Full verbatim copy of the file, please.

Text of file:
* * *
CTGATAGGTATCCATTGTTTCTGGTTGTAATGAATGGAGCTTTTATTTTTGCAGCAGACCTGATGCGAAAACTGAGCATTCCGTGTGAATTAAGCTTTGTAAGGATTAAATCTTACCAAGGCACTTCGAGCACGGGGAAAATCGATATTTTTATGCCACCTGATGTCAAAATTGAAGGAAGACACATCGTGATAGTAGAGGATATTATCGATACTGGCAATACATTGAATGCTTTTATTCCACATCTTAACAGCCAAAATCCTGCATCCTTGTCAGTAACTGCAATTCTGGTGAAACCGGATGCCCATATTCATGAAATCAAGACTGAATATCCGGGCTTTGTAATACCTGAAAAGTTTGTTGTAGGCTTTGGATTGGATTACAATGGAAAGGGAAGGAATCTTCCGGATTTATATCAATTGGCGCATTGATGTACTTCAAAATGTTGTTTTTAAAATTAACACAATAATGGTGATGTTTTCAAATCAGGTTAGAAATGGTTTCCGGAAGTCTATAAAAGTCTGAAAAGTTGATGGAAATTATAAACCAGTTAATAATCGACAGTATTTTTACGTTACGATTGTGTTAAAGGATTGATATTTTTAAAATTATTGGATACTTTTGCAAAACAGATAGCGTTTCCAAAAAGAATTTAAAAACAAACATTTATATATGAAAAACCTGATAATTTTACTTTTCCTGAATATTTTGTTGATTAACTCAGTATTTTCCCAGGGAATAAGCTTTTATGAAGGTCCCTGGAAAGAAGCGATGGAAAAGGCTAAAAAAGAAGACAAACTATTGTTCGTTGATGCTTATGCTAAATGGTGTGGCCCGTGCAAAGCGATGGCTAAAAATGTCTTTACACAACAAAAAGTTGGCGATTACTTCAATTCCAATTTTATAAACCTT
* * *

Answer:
CTGATAGGTATCCATTGTTTCTGGTTGTAATGAATGGAGCTTTTATTTTTGCAGCAGACCTGATGCGAAAACTGAGCATTCCGTGTGAATTAAGCTTTGTAAGGATTAAATCTTACCAAGGCACTTCGAGCACGGGGAAAATCGATATTTTTATGCCACCTGATGTCAAAATTGAAGGAAGACACATCGTGATAGTAGAGGATATTATCGATACTGGCAATACATTGAATGCTTTTATTCCACATCTTAACAGCCAAAATCCTGCATCCTTGTCAGTAACTGCAATTCTGGTGAAACCGGATGCCCATATTCATGAAATCAAGACTGAATATCCGGGCTTTGTAATACCTGAAAAGTTTGTTGTAGGCTTTGGATTGGATTACAATGGAAAGGGAAGGAATCTTCCGGATTTATATCAATTGGCGCATTGATGTACTTCAAAATGTTGTTTTTAAAATTAACACAATAATGGTGATGTTTTCAAATCAGGTTAGAAATGGTTTCCGGAAGTCTATAAAAGTCTGAAAAGTTGATGGAAATTATAAACCAGTTAATAATCGACAGTATTTTTACGTTACGATTGTGTTAAAGGATTGATATTTTTAAAATTATTGGATACTTTTGCAAAACAGATAGCGTTTCCAAAAAGAATTTAAAAACAAACATTTATATATGAAAAACCTGATAATTTTACTTTTCCTGAATATTTTGTTGATTAACTCAGTATTTTCCCAGGGAATAAGCTTTTATGAAGGTCCCTGGAAAGAAGCGATGGAAAAGGCTAAAAAAGAAGACAAACTATTGTTCGTTGATGCTTATGCTAAATGGTGTGGCCCGTGCAAAGCGATGGCTAAAAATGTCTTTACACAACAAAAAGTTGGCGATTACTTCAATTCCAATTTTATAAACCTT